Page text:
Learn From My Mistake: How I Failed My First US Visa Application

by | Last updated Nov 24, 2023 | Important Documents, Travel & Immigration, Visa Applications | 0 comments

Seasoned seafarers know that having a C1/D US Visa is a huge plus for our employment.

Most shipping agencies nowadays prefer to hire seafarers with Schengen Visa and US Visa. Both are very enticing to them, especially the latter one.

However, it is not always glorious success in applying for a United States Visa. Even if you do your homework and memorize all the possible questions your company gives you, you may still be denied it.

I already had three US visa appointments and two of them were a success.

To help you prepare for the interview, I previously shared my successful US visa application and renewal experience. Go ahead and click the green bold link to see it.

The Preparation

I will never forget my very first US visa application. It was an epic failure. Even if ten years have passed, I can still vividly remember the heartbreaking pain during that fateful morning.

My company made all of the paperwork. They only gave me a few questionnaires to get familiar with.

I was a cadet back then. I memorized and understood all those three-paged questionnaires written back to back.

Some of my friends were scheduled before me. They passed with flying colors. I asked for tips and they told me the questions thrown to them.

Statue of Liberty in New York Bay with ferries crossing and a US Coast Guard on Stand By.

Appointment Day

I woke up 5am in the morning. My boarding house was in San Andres, Manila so it was quite near. 

With my schedule at 7am, I was already there past 6am. I was looking good with my neat haircut.

We lined up and waited for our turn. When it was my time for the interview, I was nervous but I managed to compose myself in front of the consulate.

The interviewer asked me all sorts of questions.

What’s your name? Tell me about yourself. Is this your first time? What does a cadet do on board? What is navigation? Do you have any relatives living in the US?

I answered all of them especially the last one which I proudly declared,

“None, sir. I don’t have any relatives living in the US.”

He kept on typing on his computer for a few moments while I was nervously standing in front of his booth wearing my snappy cadet uniform.

Soon, with a very cold voice, while looking at me in the eye, he said,

“I’m sorry but I must DECLINE your visa application. I checked my database but I just couldn’t find your vessel on any of our US ports nor its history of visits thereof.”

“This is not your fault. You did well. Please tell your company about this so they may know.”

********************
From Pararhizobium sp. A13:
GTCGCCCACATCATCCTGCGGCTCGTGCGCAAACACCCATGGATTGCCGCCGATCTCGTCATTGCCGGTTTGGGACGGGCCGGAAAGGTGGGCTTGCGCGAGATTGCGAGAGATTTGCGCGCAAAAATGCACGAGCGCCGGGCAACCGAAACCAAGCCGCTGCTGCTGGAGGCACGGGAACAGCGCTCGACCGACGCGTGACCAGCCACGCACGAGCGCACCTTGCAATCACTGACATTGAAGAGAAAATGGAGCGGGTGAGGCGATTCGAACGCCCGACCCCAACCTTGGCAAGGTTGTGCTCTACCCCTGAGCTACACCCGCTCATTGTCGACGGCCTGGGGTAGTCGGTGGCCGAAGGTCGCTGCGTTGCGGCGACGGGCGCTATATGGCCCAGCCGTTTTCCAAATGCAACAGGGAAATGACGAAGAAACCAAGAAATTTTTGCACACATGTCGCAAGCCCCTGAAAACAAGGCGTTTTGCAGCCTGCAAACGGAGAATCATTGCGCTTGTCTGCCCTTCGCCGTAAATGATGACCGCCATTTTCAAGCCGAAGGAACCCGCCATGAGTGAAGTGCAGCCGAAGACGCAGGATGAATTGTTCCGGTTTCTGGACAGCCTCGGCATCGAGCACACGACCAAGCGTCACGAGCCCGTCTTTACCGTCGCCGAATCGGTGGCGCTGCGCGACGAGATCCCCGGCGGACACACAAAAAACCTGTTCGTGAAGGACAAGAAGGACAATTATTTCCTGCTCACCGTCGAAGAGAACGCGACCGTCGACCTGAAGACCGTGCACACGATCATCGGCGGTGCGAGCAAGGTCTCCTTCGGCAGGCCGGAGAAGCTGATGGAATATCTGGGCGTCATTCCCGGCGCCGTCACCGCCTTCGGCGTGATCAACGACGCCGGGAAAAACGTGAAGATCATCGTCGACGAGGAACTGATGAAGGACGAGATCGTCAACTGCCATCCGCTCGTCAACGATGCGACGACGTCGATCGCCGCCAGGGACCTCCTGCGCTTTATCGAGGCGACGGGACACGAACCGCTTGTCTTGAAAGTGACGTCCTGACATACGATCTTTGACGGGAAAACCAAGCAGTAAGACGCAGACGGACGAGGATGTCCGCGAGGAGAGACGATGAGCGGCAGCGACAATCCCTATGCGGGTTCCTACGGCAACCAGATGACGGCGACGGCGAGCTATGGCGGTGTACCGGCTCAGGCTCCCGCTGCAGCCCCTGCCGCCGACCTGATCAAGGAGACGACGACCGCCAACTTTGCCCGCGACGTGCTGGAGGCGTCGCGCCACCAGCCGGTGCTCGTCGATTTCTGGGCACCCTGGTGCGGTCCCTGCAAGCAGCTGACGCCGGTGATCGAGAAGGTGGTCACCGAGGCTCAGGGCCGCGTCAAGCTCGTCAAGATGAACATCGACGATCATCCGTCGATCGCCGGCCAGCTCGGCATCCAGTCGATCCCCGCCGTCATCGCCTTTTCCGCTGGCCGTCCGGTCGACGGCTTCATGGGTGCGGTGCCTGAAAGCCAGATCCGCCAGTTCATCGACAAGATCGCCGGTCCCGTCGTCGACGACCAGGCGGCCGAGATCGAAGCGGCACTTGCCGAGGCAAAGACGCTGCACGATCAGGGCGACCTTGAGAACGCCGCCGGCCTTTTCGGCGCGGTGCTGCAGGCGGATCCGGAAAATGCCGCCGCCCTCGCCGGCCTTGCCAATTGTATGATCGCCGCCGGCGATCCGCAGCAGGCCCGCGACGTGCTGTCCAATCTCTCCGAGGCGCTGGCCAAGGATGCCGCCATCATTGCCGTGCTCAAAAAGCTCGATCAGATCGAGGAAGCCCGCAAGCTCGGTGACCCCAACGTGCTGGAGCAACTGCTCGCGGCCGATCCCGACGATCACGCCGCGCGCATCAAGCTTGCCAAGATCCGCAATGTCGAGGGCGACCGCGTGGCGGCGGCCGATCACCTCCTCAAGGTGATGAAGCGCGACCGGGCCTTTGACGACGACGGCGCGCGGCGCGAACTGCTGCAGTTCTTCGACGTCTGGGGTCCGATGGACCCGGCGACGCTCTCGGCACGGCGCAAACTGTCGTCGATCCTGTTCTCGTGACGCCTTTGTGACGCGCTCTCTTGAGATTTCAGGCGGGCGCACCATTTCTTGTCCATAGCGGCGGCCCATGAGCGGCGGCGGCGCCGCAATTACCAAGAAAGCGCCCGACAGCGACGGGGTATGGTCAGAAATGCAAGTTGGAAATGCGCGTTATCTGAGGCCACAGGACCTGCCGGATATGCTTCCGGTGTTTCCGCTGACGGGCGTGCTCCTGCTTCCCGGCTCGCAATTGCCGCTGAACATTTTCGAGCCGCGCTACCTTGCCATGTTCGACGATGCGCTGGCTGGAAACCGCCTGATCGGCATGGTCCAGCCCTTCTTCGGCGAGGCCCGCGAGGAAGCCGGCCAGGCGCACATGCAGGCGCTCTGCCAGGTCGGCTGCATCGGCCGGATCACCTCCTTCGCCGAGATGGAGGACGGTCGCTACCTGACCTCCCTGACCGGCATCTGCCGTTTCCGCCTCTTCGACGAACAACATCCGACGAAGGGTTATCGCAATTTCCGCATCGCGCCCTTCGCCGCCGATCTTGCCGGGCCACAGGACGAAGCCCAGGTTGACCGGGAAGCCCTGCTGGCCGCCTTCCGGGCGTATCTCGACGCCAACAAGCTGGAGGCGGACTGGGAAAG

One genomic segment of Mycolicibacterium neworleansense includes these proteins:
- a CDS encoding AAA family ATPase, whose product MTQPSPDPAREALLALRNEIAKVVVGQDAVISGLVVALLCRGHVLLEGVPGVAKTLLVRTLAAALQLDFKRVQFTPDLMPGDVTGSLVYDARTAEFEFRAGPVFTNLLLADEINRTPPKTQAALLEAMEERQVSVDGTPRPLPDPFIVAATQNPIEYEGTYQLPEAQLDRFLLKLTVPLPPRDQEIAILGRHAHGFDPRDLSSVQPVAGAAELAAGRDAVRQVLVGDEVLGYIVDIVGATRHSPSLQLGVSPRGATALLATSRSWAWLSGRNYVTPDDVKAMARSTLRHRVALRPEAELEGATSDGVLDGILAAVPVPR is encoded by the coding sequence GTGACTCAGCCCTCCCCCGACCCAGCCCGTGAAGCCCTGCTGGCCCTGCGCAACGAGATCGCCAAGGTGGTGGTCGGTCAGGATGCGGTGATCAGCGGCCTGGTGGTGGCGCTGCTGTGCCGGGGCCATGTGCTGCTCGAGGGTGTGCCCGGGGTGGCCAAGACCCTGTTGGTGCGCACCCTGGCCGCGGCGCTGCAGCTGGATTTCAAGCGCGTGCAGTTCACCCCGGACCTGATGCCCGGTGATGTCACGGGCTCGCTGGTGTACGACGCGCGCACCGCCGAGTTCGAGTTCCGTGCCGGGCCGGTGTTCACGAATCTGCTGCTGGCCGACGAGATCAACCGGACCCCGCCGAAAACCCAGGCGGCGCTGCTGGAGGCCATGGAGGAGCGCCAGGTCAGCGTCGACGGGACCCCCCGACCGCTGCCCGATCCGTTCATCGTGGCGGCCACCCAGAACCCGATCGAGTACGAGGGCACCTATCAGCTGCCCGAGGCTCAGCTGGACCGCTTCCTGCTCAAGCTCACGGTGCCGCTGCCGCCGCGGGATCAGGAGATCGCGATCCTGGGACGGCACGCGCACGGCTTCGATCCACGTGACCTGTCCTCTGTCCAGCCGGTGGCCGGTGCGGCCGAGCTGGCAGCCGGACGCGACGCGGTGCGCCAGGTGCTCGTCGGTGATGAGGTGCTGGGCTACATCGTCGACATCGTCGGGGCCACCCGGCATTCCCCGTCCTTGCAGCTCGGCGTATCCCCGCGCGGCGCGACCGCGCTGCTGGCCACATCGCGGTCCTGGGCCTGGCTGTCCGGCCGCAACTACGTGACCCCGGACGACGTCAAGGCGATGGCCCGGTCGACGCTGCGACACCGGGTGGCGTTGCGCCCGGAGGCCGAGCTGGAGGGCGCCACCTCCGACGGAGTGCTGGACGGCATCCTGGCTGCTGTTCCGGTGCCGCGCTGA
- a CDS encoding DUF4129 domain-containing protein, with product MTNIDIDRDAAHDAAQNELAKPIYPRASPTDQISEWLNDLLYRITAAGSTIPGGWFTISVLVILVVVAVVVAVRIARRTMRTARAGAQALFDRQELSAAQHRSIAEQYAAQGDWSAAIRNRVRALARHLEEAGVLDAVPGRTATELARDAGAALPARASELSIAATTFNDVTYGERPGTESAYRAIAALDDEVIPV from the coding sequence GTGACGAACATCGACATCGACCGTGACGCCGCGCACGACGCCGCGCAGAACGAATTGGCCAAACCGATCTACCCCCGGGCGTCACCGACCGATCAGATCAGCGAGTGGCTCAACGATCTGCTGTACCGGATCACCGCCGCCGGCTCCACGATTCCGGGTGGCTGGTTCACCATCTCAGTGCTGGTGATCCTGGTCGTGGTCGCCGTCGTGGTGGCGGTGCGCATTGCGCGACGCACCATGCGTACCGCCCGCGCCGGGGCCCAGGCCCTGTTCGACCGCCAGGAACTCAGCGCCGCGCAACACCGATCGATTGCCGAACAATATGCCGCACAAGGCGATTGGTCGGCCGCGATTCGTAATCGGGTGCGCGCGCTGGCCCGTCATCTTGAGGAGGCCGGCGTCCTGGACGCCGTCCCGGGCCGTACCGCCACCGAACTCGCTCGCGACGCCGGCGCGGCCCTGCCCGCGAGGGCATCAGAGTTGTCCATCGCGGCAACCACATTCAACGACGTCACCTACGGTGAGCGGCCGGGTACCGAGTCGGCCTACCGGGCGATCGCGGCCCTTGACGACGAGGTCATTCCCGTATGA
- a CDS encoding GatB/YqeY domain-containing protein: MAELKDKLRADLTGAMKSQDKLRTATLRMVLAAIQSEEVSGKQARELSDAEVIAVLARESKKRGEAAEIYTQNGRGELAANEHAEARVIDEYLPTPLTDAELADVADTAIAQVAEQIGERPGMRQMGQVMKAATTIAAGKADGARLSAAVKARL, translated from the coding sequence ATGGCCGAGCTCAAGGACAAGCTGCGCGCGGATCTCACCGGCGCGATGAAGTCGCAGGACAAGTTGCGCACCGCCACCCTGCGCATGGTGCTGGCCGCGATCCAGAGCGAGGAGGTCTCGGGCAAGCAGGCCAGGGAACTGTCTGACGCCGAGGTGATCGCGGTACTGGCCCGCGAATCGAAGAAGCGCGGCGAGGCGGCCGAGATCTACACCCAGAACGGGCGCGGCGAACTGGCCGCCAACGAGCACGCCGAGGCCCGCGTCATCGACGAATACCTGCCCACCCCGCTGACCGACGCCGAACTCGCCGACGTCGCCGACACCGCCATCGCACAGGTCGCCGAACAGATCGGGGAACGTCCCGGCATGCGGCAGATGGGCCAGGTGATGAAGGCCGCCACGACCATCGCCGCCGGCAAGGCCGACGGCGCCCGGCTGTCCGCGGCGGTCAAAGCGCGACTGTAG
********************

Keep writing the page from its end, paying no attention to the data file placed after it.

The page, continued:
When I heard those words, my body felt heavy. I couldn’t say anything and just went to the exit.

Seaman at the anchorage watching over New York.

What Would My Company Say?

I felt very sad. But I didn’t blame anyone. I can still see in my head those applicants who passed and went out very alive.

Flashes of thoughts keep on pouring in.

“What would my company say? Would they charge me because I failed? Can I still go on board?

I kept on thinking many things until I realized I was already in front of our office. 

It was a long walk from the United States Embassy to my company near Sherwood Taft. But somehow, it felt quick.

Inside, I reported directly to my processor. Then she sent me to the owner’s representative. I told him what happened and the reason why I was denied the US Visa.

He was calm and assured me that things like that happen. After a few conversations, he called the guy in charge of processing the visa. 

He told him to get me another schedule for my next appointment.

Next Appointment

I was told to be on standby for my next schedule. True enough, I was given a slot for my second interview after three weeks.

This time, they assigned me on a vessel with a US voyage.

At the embassy, almost the same question was asked though from a different consul. 

She was kind and before I could get to her, almost all of the applicants on her line passed the final interview.

I too shared their fate and was approved for my very first C1/D US visa application.

You know that feeling when you achieve something very important for the very first time in your life? It was one of those moments! When I reported to my manning agency, I just said that I passed and they congratulated me.

Golden Gate Bridge, United States of America

Was I Able to Use My US Visa?

Our C1/D visa has an expiration of 5 years. But during the time when mine was still active, I was not able to set foot on any US soil- even on the jetty.

It was quite expensive for them to get me a US visa yet assigned me to an actual vessel not traveling to the United States. Most of my voyages were within the North Sea and the Baltic.

However, when my visa expired, my ship visited the Land of Dreams- America, just after a few months! It’s really ironic how things turned out at that time. 

We stayed on port for 3 days but I was not able to go ashore.

And now that I have a second US visa, my vessel’s trading port again is only within Europe. But it’s okay for me since I can have access to the internet using Three SIM cards whenever we are near land.

Lately, they even gave me a free 12 Gigabyte one month internet!

Hope you pass your next visa interview.

May the winds be in your favor.



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